Tuesday, May 30, 2017

Chris Bathgate's Dizzy Seas: Track-by-Track Reviews with Letters from Audra Kubat

Continuing an epistolary review of Chris Bathgate's Dizzy Seas -which came out May 19th on Quite Scientific Records. 

The esteemed Detroit-based singer/songwriter Audra Kubat and I are exchanging a new letter each week, discussing one track at a time. 

This song is called "O(h)m"

Hello again Audra

Your last letter about the song "Water" really resonated with me, specifically the idea of the song having already existed, as if a trail we parachuted down upon and started walking without realizing how much may lay behind us--we just START. Water would be the same, of course; an obvious metaphor for being dropped into something.

It's been a beautiful Sunday, as I write this to you. The skies have been a carousel of thick clouds with blips of blue, and rain has come and gone, only sporadically ceding some sunlight. I'm listening to "O(h)m," an absolutely radiant song that brightens this nicely gloomy day.

This is the song where we'll begin what I'm sure will be a series of returning references to Chris' wordless vocal intonation. But before I get into the chorus I want to glide my way, observantly, through this song. It's opening 10 seconds are a fanfare of acoustic guitar, a rolling little riff that repeats and quietly sort of announces the song's forthcoming arrival. By arrival, I mean the effluence of sound that fills the ears when those drums and that violin absolutely swell into the soundscape with such a sweetness and an eagerness. A bass drum's kick, a tambourine, and a violin's trilling see-saw sounding like the melodic embodiment of restorative joy.

And just as we're ready to start clapping along, he pulls everything back and lets that chorus do its percussive, loop-de-loop magic. "The day has come to cast a blow I can't recover from..." It's so interesting to me that this line, if you read the lyric from the liner note, is absolutely devastating, but he rattles it off with a bit of coyness, a sort of tumbling down melodic phrase that seems cadenced in such a way as its almost in a hurry to get to the true moment of emotion: "Oh-oo-Oh-oo-Oh-oo-Oh-OHM!"

I think this song is demonstrating how much emotion can be communicated without an actual word from our lexicon. Instead, he's using his voice, an instrument, to say something without saying anything. I know that sounds so abstruse and maybe cryptic, but I think what brings me so much happiness from this song is that his expression, his Ohms, his mantra-like Ohms....are not cryptic at all. Sort of as if it were a dream, I walk away from the song having intoned, or at least thinking I've intoned, exactly what he's talking about.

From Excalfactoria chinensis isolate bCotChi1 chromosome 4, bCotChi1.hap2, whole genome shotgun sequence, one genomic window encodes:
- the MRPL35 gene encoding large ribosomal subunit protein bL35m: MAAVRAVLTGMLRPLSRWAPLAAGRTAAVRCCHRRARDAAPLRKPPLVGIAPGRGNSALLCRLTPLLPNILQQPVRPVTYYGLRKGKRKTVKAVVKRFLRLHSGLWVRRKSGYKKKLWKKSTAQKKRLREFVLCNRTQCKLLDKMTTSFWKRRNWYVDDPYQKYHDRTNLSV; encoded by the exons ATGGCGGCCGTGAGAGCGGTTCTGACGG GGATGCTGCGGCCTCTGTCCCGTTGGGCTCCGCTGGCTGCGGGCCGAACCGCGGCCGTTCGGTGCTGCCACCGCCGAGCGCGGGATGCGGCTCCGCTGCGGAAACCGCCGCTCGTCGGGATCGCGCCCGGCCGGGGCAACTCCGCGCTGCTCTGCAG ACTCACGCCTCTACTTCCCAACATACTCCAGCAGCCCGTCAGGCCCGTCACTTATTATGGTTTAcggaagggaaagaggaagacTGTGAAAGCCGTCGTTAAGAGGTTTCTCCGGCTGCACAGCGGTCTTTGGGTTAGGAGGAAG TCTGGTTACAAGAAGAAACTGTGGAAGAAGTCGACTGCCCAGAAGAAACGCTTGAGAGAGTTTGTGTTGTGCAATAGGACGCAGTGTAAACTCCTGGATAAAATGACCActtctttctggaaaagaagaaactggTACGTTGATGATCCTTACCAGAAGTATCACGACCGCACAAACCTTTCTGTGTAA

That's something I always consider. The expression...be it concrete, or abstract, it can always be an emotion. But it might not need a word. It could be a moan, a mantra, a growl even...

Something else that is thought-provoking is that this song feels more like three stanzas, rather than a traditional song, with chorus & bridge, etc... It feels like it comes to a conclusion at the exact minute mark....and then again just after the second minute, only to come back for 50 more seconds of repeating the initial theme. It feels like three big breaths, three big deep sighs, in that way.... Meditative!

How did this song affect you?




I was still submerged in the 'Water', and found it hard to disconnect. It still rings in my ears, but I move forward and let myself fall into 'O(h)m'.

I immediately pull up my skirt and bare my feet as this second track begins. I am transported a few miles off the main road, whittling my way down a handful of hairpin turns, narrowed down to only red dirt and a welcoming farm house. A porch, wide wooden planks, and one of those screen doors that welcome those of pure heart, and scare those that mean to harm.

The lone guitar introduces a path into the mountains and then the folks join in. Everyone feels welcome. The smack of percussion, the violins, the bass - simple, timeless, resonate, and alive. Then Chris sings. His voice is pure, but lyrically there isn't a simple message here. I am still trying to understand, and I want to. I wonder if this is to be understood. He wears a coat that he, himself can't fathom. He can't recover from the blow, so that he can only articulate the chorus of this song in 'non-words'. This space, this non-literary space that he carves out - is it our space too? I wonder what it is for him. Then there is this -  'my tongue is caught deep in the belly of a thought untraveled' and I think, where is that? My tongue, that which translates, is stuck in the center of a thought that is currently unable to move. Then, suddenly, I feel that chorus, and think, "Is this the sound you make, when words just aren't enough?" Maybe.

You pointed out the form of this song. I agree there seems to be three sections. The last one is most interesting to me. There is that survival note; a note that sustains throughout the rest of the song. It starts at the beginning of the third movement and does not falter. All the while, chords change, drums bark out points of interest, guitars hits selectively, and yet that note persists. It is not until the very end that it finally submits to silence, fighting hard as it edges slightly sharp.